''For instance, Japan loosened restrictions on permanent residence requirements in 2017, hoping to increase the number of skilled migrants who qualify for residence from just over 8000 currently to 20,000 by 2022. Taiwan similarly relaxed rules for foreign skilled workers and their family members in 2018, easing requirements for work permits and permanent residence applications,'' she said.

''At the same time, travellers from North Asian countries were able to access more visa-free travel opportunities in countries such as Uzbekistan, Macedonia, and the UAE.''

Much of Oceania has also seen significant growth driven in particular by Pacific island nations such as the Solomon Islands, Vanuatu, and Tuvalu.

Some of this optimism may be attributed to increasing signs of openness between Australia and Pacific island nations, such as the development of the Pacific Labour Scheme in late 2017 to allow residents of Pacific islands to live and work in Australia.


''(This) indicates a move towards greater regional flexibility in migration governance even as broadly restrictive rhetoric towards migrants still dominates Australian political debates.

The New Zealand passport has lost ground in this year's power ranking. Photo / Nick Reed.
The New Zealand passport has lost ground in this year's power ranking. Photo / Nick Reed.

Countries such as Singapore, Malaysia, and Brunei continued to grow, suggesting that nationals of these countries continue to be attractive short and longer-term visitors to destinations as varied as Uzbekistan, which opened visa-free travel to citizens of Malaysia and Singapore in 2018, and Russia, which waived visas for citizens of Brunei in 2018.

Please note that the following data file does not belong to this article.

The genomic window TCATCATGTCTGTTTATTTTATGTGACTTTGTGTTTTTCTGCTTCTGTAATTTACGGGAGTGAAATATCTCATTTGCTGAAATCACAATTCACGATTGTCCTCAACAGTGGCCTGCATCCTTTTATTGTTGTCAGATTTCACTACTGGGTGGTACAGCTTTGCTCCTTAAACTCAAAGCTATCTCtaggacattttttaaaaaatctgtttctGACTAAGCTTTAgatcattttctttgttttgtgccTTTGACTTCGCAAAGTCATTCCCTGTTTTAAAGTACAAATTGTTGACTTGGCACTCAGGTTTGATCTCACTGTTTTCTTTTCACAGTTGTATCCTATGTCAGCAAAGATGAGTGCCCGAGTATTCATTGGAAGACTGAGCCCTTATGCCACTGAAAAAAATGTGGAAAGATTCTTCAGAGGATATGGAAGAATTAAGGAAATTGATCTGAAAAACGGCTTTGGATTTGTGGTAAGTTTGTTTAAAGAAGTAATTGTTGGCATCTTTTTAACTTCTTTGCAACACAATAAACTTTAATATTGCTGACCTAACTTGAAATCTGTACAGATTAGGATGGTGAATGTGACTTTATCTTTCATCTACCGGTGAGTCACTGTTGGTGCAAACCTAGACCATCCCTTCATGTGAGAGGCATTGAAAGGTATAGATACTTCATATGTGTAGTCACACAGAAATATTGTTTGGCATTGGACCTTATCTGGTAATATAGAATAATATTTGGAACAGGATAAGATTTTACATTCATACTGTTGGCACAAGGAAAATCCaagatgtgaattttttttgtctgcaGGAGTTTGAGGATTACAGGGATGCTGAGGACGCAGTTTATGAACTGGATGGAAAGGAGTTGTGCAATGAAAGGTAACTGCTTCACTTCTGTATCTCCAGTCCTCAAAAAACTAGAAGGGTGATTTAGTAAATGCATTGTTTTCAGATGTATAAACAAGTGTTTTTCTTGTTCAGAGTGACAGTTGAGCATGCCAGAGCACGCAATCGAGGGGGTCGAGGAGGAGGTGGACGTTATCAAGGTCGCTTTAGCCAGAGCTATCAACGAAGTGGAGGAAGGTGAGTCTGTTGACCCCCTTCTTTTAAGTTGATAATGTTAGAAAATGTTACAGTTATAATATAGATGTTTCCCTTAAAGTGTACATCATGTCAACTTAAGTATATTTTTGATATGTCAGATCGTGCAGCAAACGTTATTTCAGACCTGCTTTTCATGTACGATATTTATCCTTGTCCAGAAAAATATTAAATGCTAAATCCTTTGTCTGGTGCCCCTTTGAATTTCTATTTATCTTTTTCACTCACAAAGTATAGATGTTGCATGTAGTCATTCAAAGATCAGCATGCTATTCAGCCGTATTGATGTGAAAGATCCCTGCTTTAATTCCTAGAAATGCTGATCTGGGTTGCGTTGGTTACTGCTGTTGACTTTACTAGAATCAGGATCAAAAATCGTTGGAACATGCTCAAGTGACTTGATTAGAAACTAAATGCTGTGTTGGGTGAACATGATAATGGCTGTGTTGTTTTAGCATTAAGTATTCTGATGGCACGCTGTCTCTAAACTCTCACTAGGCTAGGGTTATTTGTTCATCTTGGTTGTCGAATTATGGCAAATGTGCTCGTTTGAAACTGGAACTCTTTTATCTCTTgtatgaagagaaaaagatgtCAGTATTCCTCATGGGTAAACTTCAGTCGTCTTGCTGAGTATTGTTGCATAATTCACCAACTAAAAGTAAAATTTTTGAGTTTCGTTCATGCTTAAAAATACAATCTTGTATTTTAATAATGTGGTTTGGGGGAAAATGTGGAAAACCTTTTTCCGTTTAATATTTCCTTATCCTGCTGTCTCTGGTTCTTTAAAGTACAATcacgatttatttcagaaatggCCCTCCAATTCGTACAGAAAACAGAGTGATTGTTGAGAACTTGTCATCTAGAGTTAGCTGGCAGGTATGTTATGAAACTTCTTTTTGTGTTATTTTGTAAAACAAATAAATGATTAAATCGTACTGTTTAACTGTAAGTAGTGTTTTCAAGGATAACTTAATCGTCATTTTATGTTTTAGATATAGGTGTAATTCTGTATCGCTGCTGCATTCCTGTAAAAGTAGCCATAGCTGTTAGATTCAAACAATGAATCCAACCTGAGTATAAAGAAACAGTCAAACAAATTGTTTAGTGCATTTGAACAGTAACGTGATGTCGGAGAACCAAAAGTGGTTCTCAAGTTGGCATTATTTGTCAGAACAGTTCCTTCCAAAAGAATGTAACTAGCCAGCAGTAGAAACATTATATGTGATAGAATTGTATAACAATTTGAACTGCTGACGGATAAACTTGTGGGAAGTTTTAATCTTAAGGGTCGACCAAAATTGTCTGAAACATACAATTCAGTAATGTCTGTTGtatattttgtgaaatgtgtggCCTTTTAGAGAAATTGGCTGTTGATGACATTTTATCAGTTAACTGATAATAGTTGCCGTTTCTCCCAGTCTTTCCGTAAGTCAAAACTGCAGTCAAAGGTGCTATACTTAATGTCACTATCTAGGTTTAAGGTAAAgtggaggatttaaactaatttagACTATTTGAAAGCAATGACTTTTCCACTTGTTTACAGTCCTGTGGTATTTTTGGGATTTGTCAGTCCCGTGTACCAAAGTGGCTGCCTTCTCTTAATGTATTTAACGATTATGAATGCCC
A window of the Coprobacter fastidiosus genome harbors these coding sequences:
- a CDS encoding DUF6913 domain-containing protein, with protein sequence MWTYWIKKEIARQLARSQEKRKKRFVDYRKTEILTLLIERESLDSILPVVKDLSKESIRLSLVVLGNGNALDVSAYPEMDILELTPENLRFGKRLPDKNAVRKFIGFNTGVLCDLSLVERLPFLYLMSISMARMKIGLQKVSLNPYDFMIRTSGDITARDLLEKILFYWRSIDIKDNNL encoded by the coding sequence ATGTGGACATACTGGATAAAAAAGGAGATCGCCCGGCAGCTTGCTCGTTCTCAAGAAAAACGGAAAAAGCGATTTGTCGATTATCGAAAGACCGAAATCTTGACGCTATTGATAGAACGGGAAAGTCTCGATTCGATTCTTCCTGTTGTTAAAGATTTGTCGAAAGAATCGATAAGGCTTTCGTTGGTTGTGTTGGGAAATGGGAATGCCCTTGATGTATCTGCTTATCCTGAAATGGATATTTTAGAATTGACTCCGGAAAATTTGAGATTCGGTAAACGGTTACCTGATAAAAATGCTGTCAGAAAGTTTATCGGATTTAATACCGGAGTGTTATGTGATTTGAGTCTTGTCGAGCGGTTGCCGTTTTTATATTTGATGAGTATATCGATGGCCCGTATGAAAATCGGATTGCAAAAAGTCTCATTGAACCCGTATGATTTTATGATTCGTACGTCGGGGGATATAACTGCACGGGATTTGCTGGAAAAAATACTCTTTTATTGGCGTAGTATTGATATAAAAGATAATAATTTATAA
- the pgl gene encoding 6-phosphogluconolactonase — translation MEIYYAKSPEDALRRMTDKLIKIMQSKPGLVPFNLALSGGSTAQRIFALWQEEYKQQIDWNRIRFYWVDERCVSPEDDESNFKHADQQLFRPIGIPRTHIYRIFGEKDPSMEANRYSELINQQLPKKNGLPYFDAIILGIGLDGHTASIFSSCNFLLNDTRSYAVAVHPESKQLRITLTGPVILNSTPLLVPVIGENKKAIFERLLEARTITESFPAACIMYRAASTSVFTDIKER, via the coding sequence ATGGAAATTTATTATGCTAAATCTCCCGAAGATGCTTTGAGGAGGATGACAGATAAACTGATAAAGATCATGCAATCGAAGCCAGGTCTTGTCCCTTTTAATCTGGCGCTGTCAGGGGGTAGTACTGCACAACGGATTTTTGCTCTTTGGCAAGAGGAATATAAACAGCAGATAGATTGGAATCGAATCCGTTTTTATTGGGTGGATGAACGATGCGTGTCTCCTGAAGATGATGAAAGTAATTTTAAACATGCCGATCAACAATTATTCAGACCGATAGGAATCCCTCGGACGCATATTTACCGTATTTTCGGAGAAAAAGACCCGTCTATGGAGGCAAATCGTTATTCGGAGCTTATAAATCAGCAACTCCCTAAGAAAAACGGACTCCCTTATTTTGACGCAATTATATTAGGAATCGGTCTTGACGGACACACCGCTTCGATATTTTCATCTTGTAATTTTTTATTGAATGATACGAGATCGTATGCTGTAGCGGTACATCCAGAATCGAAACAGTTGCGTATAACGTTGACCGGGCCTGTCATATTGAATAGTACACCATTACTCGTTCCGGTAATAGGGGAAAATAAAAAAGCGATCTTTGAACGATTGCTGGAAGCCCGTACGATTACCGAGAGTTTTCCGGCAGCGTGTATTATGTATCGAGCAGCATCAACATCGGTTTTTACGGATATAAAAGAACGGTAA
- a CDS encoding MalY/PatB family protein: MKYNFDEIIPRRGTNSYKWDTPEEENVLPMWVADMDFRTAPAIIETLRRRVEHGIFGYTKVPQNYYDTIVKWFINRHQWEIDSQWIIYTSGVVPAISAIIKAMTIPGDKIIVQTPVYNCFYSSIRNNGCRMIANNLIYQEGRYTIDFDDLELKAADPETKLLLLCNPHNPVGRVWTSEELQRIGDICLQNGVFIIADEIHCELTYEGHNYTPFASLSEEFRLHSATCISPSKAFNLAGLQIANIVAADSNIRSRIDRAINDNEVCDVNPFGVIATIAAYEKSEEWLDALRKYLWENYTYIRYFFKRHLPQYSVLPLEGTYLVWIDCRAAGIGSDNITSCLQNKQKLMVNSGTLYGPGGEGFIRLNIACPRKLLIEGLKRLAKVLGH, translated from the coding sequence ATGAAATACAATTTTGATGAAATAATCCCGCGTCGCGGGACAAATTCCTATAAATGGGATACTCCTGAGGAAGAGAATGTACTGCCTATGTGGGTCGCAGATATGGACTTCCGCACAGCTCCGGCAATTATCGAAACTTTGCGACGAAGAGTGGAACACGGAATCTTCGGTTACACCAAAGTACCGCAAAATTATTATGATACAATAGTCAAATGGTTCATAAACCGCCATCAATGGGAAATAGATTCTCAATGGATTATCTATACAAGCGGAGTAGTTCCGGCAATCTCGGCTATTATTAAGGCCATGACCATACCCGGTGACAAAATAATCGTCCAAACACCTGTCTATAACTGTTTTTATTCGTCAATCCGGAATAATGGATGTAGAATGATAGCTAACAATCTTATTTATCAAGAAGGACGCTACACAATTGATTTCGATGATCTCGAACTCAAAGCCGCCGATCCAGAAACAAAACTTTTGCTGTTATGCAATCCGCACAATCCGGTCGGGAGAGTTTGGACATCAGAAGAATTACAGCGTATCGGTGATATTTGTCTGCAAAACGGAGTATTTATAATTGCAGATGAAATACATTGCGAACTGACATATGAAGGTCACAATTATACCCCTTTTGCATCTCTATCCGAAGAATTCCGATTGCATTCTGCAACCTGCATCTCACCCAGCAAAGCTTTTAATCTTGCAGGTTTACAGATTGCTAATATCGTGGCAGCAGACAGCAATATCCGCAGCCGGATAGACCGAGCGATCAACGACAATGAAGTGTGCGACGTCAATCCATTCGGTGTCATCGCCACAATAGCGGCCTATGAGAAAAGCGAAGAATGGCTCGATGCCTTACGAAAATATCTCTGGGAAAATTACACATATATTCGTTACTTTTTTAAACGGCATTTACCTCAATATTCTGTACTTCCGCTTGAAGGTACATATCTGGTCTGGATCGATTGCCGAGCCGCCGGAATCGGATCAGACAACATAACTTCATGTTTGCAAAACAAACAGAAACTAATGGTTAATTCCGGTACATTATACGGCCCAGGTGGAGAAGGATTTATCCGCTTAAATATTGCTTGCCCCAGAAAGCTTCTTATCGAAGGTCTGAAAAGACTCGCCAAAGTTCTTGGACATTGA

Coddington said developments to watch in the Asia-Pacific region this year included China's continued push towards easing access to parts of the country for tourists, such as its recent move to open the Hainan province to visa-free travel for residents of 59 countries.

''Globally, we should continue to see efforts by smaller nations to marketing citizenship opportunities in the wake of ongoing restrictions on international migration championed by the US, the UK, and other traditional migrant destinations in the global north.''
China strengthens its travel links with key investment destinations.

China is climbing up the rankings as its ranked 68 with 72 destinations, up from 85th with 51 destinations.

Khanna said China had been successfully tying its investment strategy to its diplomatic and consular priorities, especially in developing countries and emerging markets.


''Given China's focus on Belarus as a node on the 'Belt and Road', this is an expected development. Meanwhile, the shift in government in Zimbabwe and other African countries signals an openness to foreign investment from all directions, including China."

China is Zimbabwe's fourth largest trading partner.

According to the World Tourism Organisation and the China National Tourism Association, Chinese citizens last year made 120 million trips — and spent
US$215 billion ($NZ$315B) — abroad. That makes China the largest tourism market in the world.

Henley & Partners helps migrants with residence and citizenship planning around the world